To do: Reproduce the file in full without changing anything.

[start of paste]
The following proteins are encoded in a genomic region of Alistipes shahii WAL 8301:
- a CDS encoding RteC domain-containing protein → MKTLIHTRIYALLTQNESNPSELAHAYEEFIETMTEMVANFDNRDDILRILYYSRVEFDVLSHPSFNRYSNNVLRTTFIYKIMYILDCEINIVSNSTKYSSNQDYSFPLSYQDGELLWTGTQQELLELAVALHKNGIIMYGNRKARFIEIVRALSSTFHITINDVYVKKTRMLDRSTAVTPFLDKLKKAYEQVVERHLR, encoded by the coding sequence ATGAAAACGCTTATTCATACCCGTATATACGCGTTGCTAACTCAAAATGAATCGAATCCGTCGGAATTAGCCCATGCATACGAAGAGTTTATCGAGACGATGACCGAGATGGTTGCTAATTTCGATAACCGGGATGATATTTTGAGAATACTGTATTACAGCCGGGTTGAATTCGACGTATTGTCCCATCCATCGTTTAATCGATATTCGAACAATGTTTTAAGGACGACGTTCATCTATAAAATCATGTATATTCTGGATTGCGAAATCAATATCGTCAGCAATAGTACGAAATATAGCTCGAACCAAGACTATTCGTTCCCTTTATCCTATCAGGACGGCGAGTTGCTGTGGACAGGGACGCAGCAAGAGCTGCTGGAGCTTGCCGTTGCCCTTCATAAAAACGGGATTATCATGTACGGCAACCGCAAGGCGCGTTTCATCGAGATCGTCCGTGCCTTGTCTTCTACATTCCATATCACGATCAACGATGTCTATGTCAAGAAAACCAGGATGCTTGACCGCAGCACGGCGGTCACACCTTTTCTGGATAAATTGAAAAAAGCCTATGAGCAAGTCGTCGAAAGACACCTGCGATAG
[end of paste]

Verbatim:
The following proteins are encoded in a genomic region of Alistipes shahii WAL 8301:
- a CDS encoding RteC domain-containing protein → MKTLIHTRIYALLTQNESNPSELAHAYEEFIETMTEMVANFDNRDDILRILYYSRVEFDVLSHPSFNRYSNNVLRTTFIYKIMYILDCEINIVSNSTKYSSNQDYSFPLSYQDGELLWTGTQQELLELAVALHKNGIIMYGNRKARFIEIVRALSSTFHITINDVYVKKTRMLDRSTAVTPFLDKLKKAYEQVVERHLR, encoded by the coding sequence ATGAAAACGCTTATTCATACCCGTATATACGCGTTGCTAACTCAAAATGAATCGAATCCGTCGGAATTAGCCCATGCATACGAAGAGTTTATCGAGACGATGACCGAGATGGTTGCTAATTTCGATAACCGGGATGATATTTTGAGAATACTGTATTACAGCCGGGTTGAATTCGACGTATTGTCCCATCCATCGTTTAATCGATATTCGAACAATGTTTTAAGGACGACGTTCATCTATAAAATCATGTATATTCTGGATTGCGAAATCAATATCGTCAGCAATAGTACGAAATATAGCTCGAACCAAGACTATTCGTTCCCTTTATCCTATCAGGACGGCGAGTTGCTGTGGACAGGGACGCAGCAAGAGCTGCTGGAGCTTGCCGTTGCCCTTCATAAAAACGGGATTATCATGTACGGCAACCGCAAGGCGCGTTTCATCGAGATCGTCCGTGCCTTGTCTTCTACATTCCATATCACGATCAACGATGTCTATGTCAAGAAAACCAGGATGCTTGACCGCAGCACGGCGGTCACACCTTTTCTGGATAAATTGAAAAAAGCCTATGAGCAAGTCGTCGAAAGACACCTGCGATAG